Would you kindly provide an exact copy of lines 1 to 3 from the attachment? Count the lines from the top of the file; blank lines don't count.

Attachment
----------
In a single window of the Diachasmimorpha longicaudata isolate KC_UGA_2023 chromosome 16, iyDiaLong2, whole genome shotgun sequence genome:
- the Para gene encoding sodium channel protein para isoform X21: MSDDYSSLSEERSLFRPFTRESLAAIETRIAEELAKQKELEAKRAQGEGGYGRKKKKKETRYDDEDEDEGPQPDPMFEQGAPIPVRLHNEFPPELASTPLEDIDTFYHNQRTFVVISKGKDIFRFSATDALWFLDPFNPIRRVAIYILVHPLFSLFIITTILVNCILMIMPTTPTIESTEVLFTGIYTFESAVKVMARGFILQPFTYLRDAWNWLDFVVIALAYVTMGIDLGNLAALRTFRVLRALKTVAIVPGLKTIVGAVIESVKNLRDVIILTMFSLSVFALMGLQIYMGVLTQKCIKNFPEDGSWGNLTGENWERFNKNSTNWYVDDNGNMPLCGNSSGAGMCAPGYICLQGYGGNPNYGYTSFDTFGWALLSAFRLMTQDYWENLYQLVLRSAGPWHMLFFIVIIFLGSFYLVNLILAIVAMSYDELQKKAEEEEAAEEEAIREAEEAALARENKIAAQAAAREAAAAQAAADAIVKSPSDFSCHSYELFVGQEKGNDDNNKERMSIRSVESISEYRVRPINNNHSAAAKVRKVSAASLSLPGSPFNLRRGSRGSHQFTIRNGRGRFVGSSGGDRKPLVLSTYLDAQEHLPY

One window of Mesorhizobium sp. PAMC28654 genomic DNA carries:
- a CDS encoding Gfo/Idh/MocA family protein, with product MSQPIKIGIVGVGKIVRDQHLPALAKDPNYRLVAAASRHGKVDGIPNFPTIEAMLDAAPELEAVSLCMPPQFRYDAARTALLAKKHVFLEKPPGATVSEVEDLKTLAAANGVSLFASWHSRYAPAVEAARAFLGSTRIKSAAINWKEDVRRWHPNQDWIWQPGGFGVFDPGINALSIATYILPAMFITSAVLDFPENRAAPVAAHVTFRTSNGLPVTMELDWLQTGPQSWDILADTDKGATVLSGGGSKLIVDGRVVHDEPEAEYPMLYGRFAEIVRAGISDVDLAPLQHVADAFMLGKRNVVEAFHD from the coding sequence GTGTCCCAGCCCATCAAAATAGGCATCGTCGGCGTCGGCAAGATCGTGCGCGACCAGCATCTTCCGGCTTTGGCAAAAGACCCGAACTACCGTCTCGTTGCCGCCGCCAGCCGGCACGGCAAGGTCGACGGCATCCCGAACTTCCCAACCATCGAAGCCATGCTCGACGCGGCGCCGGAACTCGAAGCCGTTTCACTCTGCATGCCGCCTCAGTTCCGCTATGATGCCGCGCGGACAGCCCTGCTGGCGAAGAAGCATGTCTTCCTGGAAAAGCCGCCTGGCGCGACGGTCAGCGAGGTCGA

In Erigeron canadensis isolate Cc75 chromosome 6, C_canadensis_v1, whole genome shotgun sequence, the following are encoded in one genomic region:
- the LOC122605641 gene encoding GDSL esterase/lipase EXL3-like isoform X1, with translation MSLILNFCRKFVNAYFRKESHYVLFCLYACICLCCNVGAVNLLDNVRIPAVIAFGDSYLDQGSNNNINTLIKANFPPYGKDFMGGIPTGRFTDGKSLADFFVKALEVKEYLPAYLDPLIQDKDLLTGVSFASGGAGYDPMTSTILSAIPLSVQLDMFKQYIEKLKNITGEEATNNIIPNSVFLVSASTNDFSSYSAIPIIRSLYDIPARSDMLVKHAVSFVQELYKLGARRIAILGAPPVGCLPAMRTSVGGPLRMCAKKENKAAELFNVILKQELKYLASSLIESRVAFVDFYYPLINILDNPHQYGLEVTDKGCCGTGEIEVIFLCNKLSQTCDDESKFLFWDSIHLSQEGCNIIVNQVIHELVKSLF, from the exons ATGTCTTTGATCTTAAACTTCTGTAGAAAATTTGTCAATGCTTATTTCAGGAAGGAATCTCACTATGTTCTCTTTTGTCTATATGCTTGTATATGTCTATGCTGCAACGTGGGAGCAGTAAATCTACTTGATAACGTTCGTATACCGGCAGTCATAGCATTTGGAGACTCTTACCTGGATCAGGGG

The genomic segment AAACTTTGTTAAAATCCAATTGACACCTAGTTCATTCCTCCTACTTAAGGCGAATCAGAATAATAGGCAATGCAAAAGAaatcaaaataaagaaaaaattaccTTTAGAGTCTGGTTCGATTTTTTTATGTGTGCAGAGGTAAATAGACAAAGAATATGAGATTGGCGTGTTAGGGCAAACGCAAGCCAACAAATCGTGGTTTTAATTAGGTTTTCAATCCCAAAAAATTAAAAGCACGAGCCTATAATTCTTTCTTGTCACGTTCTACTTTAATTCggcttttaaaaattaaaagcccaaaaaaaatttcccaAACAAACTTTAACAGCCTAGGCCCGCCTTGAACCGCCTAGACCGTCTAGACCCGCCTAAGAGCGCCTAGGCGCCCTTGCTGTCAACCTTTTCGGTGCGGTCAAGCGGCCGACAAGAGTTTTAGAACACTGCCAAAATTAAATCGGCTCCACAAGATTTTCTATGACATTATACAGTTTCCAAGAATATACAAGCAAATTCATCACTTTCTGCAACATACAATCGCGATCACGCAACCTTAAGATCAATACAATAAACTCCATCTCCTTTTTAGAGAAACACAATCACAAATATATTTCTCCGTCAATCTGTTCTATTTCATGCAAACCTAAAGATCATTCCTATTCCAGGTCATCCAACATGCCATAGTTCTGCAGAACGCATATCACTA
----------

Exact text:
In a single window of the Diachasmimorpha longicaudata isolate KC_UGA_2023 chromosome 16, iyDiaLong2, whole genome shotgun sequence genome:
- the Para gene encoding sodium channel protein para isoform X21: MSDDYSSLSEERSLFRPFTRESLAAIETRIAEELAKQKELEAKRAQGEGGYGRKKKKKETRYDDEDEDEGPQPDPMFEQGAPIPVRLHNEFPPELASTPLEDIDTFYHNQRTFVVISKGKDIFRFSATDALWFLDPFNPIRRVAIYILVHPLFSLFIITTILVNCILMIMPTTPTIESTEVLFTGIYTFESAVKVMARGFILQPFTYLRDAWNWLDFVVIALAYVTMGIDLGNLAALRTFRVLRALKTVAIVPGLKTIVGAVIESVKNLRDVIILTMFSLSVFALMGLQIYMGVLTQKCIKNFPEDGSWGNLTGENWERFNKNSTNWYVDDNGNMPLCGNSSGAGMCAPGYICLQGYGGNPNYGYTSFDTFGWALLSAFRLMTQDYWENLYQLVLRSAGPWHMLFFIVIIFLGSFYLVNLILAIVAMSYDELQKKAEEEEAAEEEAIREAEEAALARENKIAAQAAAREAAAAQAAADAIVKSPSDFSCHSYELFVGQEKGNDDNNKERMSIRSVESISEYRVRPINNNHSAAAKVRKVSAASLSLPGSPFNLRRGSRGSHQFTIRNGRGRFVGSSGGDRKPLVLSTYLDAQEHLPY

One window of Mesorhizobium sp. PAMC28654 genomic DNA carries: